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Find the equations of tangents drawn from point $(11,3)$ to the circle $x^2+y^2=65$

How are we supposed to draw two tangents at a given point?

The answer is $7x-4y-65=0$ and $4x+7y-65=0$.

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  • $\begingroup$ Picture the unit circle and the point $(0,2)$. You could draw two lines through this point, one which is tangent to a point on the upper-half circle, and one which is tangent to a point on the lower-half circle. The same idea holds in this case. $\endgroup$ – infinitylord Dec 13 '17 at 2:01
  • $\begingroup$ Differentiate thru the entire equation. $\endgroup$ – Karn Watcharasupat Dec 13 '17 at 2:03
  • $\begingroup$ @ Karn Watcharasupat, with respect to what??? $\endgroup$ – pi-π Dec 13 '17 at 2:06
  • $\begingroup$ You want dy/dx, so do an implicit derivative in terms of x and solve for dy/dx $\endgroup$ – Kaynex Dec 13 '17 at 2:09
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The green circle has a diameter from the origin to (11,3). It turns out to be $$ (2x-11)^2 + (2y-3)^2 = 130.$$ A triangle inscribed in a circle (the green one) with one edge a diameter is actually a right triangle. It is now easy to confirm that the intersection points of the two circles are $(4,7)$ and $(7,-4).$

Oh, that is a square produced by the two right triangles I constructed. That is unusual. The square happened precisely because $11^2 + 3^2 = 2 \cdot 65 \; .$ Most of the time, the two right triangles would make a kite shape, the diagonals of the resulting quadrilateral would still be orthogonal, but the right triangles not isosceles.

enter image description here

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Here is what happens when the exterior point is moved to $(12,4),$ and the green circle becomes $(x-6)^2 + (y-2)^2 = 40.$ Notice that $12^2 + 4^2 > 2 \cdot 65.$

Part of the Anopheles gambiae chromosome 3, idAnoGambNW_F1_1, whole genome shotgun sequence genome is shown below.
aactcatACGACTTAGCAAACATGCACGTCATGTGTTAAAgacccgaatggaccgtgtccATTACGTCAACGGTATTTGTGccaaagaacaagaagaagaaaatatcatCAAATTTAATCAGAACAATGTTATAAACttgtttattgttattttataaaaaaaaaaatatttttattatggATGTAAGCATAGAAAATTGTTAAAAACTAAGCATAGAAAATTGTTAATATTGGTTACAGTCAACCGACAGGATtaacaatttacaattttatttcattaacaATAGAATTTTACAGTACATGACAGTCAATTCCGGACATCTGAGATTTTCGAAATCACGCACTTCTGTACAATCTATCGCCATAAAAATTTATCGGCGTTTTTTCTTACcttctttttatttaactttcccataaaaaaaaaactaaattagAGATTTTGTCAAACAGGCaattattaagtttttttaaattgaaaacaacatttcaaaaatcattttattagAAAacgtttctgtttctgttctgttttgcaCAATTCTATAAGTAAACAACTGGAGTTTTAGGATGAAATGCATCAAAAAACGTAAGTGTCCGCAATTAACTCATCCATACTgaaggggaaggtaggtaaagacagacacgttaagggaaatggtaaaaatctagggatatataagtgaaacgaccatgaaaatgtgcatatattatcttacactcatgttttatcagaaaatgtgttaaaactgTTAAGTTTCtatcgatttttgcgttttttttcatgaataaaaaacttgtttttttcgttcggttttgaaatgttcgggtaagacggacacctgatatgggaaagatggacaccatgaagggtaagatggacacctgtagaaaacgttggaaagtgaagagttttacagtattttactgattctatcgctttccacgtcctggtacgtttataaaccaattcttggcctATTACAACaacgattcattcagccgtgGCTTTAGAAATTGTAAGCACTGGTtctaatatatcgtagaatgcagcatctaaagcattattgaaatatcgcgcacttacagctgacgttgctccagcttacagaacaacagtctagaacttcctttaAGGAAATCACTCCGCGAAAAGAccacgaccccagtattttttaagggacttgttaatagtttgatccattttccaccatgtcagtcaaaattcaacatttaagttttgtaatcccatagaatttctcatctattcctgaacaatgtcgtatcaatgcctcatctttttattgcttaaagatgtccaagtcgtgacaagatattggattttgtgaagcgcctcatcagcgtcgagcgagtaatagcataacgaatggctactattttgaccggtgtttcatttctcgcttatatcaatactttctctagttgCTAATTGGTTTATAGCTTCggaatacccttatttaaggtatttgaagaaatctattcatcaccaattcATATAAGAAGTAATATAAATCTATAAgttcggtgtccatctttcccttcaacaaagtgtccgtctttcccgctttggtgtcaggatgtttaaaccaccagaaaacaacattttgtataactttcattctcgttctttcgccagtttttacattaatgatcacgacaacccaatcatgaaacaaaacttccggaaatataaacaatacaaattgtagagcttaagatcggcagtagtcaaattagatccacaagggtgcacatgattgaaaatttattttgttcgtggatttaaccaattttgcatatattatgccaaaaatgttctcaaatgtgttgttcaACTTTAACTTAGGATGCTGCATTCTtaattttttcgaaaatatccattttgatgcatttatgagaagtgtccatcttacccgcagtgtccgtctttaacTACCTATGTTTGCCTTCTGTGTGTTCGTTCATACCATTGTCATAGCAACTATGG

enter image description here

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    $\begingroup$ +1 for the nice geometric construction, although not a complete answer. $\endgroup$ – Dylan Dec 13 '17 at 2:28
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Hint: Through implicit differentiation, we find that the slope of the tangent line at any point $(x,y)$ on the circle is $-x/y$. Therefore the tangent point must satisfy

$$ -\frac{x}{y} = \frac{y-3}{x-11} $$ $$ x^2 + y^2 = 65 $$

You can solve this sytem of equations to find the two tangent points.

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Let the point that the tangent touches the circle be $(p,q)$. The gradient of the tangent would be $\frac{q-3}{p-11}.$ and the equation is

Since tangent is perpendicular to the radius, we have

$$\frac{q}{p}\cdot \frac{q-3}{p-11}=-1$$

Along with $$p^2+q^2=65$$

solve for $p$ and $q$.

The tangent line would satisfies: $$\frac{y-3}{x-11}=\frac{q-3}{p-11}$$

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Using homogeneous coordinates, tangent lines $\mathbf l =[\lambda,\mu,\tau]^T$ to the circle satisfy $\mathbf l^TC^{-1}\mathbf l=0$, where $C$ is the dual conic $\operatorname{diag}(65,65,1)$, i.e., the coefficients of the tangent line equation $\lambda x+\mu y+\tau=0$ satisfy $65\lambda^2+65\mu^2=\tau^2$. The lines must pass through the point $(11,3)$, so we must also have $11\lambda+3\mu+\tau=0$. Since the lines don’t pass through the origin, the constant term in their equations is nonzero, so we can set $\tau=1$ and then solve the resulting system of equations for $\lambda$ and $\mu$.

In a related method, the polar line to the point $(11,3)$ intersects the circle at the point of tangency. This line is $\operatorname{diag}(1,1,-65)\cdot(11,3,1)^T$, i.e., $11x+3y=65$. Compute the intersection of this line with the circle and then derive the equations of the lines through the two intersection points and $(11,3)$. Note that both methods essentially involve finding the intersection of a conic and a line.

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[$r (= \sqrt {65})$, the radius] = [$|\frac {c}{1 + m^2}|$, the distance of the center (0, 0) from the tangent (y = mx + c)].

Then, $|\frac {c}{\sqrt {1 + m^2}}| = r$. That is, $c^2 = r^2(1 + m^2)$.

Therefore, the equation of tangent is $y = mx \pm r\sqrt(1 + m^2)$.

Plug (11, 3) into the last equation to get the values of m. The corresponding values of c can be found accordingly.

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